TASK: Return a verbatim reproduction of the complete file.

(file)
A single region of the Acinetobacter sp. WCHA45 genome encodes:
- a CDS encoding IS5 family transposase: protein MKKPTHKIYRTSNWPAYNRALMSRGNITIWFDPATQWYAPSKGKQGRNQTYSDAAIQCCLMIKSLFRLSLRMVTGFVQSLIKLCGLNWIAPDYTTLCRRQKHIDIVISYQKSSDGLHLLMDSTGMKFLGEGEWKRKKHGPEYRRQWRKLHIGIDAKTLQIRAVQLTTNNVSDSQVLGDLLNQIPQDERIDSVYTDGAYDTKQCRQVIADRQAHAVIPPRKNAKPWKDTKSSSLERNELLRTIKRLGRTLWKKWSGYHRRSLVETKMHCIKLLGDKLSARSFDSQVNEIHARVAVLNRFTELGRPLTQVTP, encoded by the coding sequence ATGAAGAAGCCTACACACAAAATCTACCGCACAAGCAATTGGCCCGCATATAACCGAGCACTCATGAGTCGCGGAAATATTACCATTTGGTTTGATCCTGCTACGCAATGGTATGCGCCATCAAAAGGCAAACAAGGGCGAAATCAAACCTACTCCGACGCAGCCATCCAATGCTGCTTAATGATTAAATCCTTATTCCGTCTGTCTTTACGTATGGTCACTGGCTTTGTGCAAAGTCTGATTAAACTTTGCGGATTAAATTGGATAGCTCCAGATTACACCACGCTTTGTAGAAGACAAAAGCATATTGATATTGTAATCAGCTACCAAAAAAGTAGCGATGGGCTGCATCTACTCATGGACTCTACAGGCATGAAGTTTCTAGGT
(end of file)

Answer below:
A single region of the Acinetobacter sp. WCHA45 genome encodes:
- a CDS encoding IS5 family transposase: protein MKKPTHKIYRTSNWPAYNRALMSRGNITIWFDPATQWYAPSKGKQGRNQTYSDAAIQCCLMIKSLFRLSLRMVTGFVQSLIKLCGLNWIAPDYTTLCRRQKHIDIVISYQKSSDGLHLLMDSTGMKFLGEGEWKRKKHGPEYRRQWRKLHIGIDAKTLQIRAVQLTTNNVSDSQVLGDLLNQIPQDERIDSVYTDGAYDTKQCRQVIADRQAHAVIPPRKNAKPWKDTKSSSLERNELLRTIKRLGRTLWKKWSGYHRRSLVETKMHCIKLLGDKLSARSFDSQVNEIHARVAVLNRFTELGRPLTQVTP, encoded by the coding sequence ATGAAGAAGCCTACACACAAAATCTACCGCACAAGCAATTGGCCCGCATATAACCGAGCACTCATGAGTCGCGGAAATATTACCATTTGGTTTGATCCTGCTACGCAATGGTATGCGCCATCAAAAGGCAAACAAGGGCGAAATCAAACCTACTCCGACGCAGCCATCCAATGCTGCTTAATGATTAAATCCTTATTCCGTCTGTCTTTACGTATGGTCACTGGCTTTGTGCAAAGTCTGATTAAACTTTGCGGATTAAATTGGATAGCTCCAGATTACACCACGCTTTGTAGAAGACAAAAGCATATTGATATTGTAATCAGCTACCAAAAAAGTAGCGATGGGCTGCATCTACTCATGGACTCTACAGGCATGAAGTTTCTAGGT